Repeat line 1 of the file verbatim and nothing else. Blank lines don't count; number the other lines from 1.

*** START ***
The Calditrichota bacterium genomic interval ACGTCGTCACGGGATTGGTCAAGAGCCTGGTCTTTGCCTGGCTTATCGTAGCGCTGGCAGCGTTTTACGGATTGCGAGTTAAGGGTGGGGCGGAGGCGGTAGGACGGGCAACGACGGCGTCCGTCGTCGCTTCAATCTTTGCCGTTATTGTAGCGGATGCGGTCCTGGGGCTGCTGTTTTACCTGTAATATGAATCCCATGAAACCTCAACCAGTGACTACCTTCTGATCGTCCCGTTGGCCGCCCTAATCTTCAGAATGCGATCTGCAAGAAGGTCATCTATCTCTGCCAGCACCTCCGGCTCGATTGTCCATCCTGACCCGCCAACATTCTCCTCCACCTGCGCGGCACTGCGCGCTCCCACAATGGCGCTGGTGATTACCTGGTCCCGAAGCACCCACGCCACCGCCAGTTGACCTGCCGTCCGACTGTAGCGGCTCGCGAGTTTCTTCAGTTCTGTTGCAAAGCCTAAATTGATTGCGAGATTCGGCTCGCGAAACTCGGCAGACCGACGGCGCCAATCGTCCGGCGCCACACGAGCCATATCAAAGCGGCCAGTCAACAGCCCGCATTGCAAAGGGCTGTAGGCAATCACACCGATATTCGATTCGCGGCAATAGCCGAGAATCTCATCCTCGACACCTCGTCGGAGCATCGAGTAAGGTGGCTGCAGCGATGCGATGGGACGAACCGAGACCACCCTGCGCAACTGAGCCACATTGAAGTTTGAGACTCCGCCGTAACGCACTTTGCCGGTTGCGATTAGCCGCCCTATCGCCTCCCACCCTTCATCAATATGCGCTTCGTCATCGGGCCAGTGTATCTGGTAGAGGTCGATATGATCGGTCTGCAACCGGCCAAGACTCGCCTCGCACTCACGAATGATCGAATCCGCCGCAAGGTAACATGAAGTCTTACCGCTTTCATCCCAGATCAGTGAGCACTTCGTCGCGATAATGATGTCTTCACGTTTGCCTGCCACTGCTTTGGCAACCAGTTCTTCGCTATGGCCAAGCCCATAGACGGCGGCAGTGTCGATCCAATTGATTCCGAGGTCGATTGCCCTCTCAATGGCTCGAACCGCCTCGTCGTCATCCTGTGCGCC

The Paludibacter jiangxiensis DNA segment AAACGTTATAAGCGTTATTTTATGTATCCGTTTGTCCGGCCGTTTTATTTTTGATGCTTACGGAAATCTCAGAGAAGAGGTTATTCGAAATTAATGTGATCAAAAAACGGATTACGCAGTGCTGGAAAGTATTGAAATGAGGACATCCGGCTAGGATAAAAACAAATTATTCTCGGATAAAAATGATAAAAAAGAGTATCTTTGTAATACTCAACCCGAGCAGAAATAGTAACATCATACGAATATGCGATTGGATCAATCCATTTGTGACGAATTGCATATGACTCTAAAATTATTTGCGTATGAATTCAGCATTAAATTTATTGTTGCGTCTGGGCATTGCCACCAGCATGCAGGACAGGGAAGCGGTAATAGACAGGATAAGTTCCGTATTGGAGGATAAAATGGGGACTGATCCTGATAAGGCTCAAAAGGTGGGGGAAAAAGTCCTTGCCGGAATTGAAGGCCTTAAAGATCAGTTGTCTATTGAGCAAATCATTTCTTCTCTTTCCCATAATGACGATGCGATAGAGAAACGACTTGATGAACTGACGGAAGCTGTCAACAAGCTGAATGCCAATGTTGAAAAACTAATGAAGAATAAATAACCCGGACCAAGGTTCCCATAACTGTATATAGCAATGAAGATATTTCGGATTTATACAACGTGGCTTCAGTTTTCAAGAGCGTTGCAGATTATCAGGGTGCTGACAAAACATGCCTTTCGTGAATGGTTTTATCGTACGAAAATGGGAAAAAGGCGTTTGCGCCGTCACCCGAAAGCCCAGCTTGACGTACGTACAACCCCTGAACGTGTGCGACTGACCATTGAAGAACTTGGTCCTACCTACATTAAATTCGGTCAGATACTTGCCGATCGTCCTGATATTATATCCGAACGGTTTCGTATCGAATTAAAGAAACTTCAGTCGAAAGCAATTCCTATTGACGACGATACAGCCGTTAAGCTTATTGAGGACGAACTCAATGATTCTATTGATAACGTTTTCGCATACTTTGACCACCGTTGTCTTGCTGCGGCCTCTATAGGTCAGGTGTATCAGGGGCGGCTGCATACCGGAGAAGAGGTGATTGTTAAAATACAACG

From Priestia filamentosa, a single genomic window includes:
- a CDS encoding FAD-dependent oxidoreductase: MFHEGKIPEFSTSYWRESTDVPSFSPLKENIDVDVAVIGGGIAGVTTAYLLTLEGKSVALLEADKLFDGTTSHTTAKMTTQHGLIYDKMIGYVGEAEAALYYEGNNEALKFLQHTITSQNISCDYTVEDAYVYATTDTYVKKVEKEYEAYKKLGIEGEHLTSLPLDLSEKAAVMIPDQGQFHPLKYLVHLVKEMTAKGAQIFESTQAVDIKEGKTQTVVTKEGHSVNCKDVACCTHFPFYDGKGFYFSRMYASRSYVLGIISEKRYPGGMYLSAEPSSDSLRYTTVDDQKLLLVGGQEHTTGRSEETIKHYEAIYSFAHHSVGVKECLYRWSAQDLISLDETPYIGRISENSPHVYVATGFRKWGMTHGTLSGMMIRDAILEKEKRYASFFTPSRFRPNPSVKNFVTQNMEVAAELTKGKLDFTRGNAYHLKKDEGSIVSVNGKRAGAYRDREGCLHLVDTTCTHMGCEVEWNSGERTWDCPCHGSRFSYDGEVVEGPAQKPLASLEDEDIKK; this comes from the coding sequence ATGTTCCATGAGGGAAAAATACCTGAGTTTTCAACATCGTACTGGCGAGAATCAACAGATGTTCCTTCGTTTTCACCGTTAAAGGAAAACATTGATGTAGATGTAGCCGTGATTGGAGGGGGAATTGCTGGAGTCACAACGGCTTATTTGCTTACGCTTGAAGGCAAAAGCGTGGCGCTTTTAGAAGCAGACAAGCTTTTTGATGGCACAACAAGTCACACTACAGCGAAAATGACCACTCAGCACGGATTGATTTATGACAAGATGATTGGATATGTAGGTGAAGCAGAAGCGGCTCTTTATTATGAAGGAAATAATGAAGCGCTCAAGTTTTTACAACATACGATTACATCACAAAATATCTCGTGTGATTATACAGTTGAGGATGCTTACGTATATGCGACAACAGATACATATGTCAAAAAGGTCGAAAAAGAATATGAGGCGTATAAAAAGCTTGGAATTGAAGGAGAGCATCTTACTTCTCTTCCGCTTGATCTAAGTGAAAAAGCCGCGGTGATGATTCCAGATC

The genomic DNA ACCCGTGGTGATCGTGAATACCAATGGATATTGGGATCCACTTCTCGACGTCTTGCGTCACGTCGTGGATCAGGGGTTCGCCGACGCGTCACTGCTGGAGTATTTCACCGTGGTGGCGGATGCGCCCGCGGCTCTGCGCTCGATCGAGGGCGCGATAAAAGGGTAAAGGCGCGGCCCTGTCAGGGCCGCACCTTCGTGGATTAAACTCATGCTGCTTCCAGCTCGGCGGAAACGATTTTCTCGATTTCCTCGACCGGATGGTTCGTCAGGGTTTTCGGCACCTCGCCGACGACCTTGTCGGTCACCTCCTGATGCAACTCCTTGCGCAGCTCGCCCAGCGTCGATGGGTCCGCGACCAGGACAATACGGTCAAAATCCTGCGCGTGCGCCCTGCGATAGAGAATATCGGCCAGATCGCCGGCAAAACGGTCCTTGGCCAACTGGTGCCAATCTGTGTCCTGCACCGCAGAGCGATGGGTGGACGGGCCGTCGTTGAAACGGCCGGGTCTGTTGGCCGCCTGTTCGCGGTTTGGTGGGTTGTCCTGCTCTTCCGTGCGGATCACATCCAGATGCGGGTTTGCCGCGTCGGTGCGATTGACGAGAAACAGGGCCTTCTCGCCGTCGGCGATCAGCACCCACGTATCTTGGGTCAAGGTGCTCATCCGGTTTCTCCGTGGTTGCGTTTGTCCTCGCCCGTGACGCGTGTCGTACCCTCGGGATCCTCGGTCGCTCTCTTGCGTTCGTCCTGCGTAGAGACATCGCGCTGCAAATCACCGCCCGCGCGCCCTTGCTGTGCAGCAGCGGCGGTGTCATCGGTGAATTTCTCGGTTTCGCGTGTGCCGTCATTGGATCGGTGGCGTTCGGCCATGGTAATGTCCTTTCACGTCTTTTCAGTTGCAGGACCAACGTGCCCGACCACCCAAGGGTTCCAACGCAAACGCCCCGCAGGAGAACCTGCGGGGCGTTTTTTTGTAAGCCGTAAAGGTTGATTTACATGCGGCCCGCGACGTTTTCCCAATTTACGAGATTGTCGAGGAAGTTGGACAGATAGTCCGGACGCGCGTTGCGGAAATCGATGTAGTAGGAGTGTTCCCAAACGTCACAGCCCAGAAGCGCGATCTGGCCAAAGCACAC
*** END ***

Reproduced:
The Calditrichota bacterium genomic interval ACGTCGTCACGGGATTGGTCAAGAGCCTGGTCTTTGCCTGGCTTATCGTAGCGCTGGCAGCGTTTTACGGATTGCGAGTTAAGGGTGGGGCGGAGGCGGTAGGACGGGCAACGACGGCGTCCGTCGTCGCTTCAATCTTTGCCGTTATTGTAGCGGATGCGGTCCTGGGGCTGCTGTTTTACCTGTAATATGAATCCCATGAAACCTCAACCAGTGACTACCTTCTGATCGTCCCGTTGGCCGCCCTAATCTTCAGAATGCGATCTGCAAGAAGGTCATCTATCTCTGCCAGCACCTCCGGCTCGATTGTCCATCCTGACCCGCCAACATTCTCCTCCACCTGCGCGGCACTGCGCGCTCCCACAATGGCGCTGGTGATTACCTGGTCCCGAAGCACCCACGCCACCGCCAGTTGACCTGCCGTCCGACTGTAGCGGCTCGCGAGTTTCTTCAGTTCTGTTGCAAAGCCTAAATTGATTGCGAGATTCGGCTCGCGAAACTCGGCAGACCGACGGCGCCAATCGTCCGGCGCCACACGAGCCATATCAAAGCGGCCAGTCAACAGCCCGCATTGCAAAGGGCTGTAGGCAATCACACCGATATTCGATTCGCGGCAATAGCCGAGAATCTCATCCTCGACACCTCGTCGGAGCATCGAGTAAGGTGGCTGCAGCGATGCGATGGGACGAACCGAGACCACCCTGCGCAACTGAGCCACATTGAAGTTTGAGACTCCGCCGTAACGCACTTTGCCGGTTGCGATTAGCCGCCCTATCGCCTCCCACCCTTCATCAATATGCGCTTCGTCATCGGGCCAGTGTATCTGGTAGAGGTCGATATGATCGGTCTGCAACCGGCCAAGACTCGCCTCGCACTCACGAATGATCGAATCCGCCGCAAGGTAACATGAAGTCTTACCGCTTTCATCCCAGATCAGTGAGCACTTCGTCGCGATAATGATGTCTTCACGTTTGCCTGCCACTGCTTTGGCAACCAGTTCTTCGCTATGGCCAAGCCCATAGACGGCGGCAGTGTCGATCCAATTGATTCCGAGGTCGATTGCCCTCTCAATGGCTCGAACCGCCTCGTCGTCATCCTGTGCGCC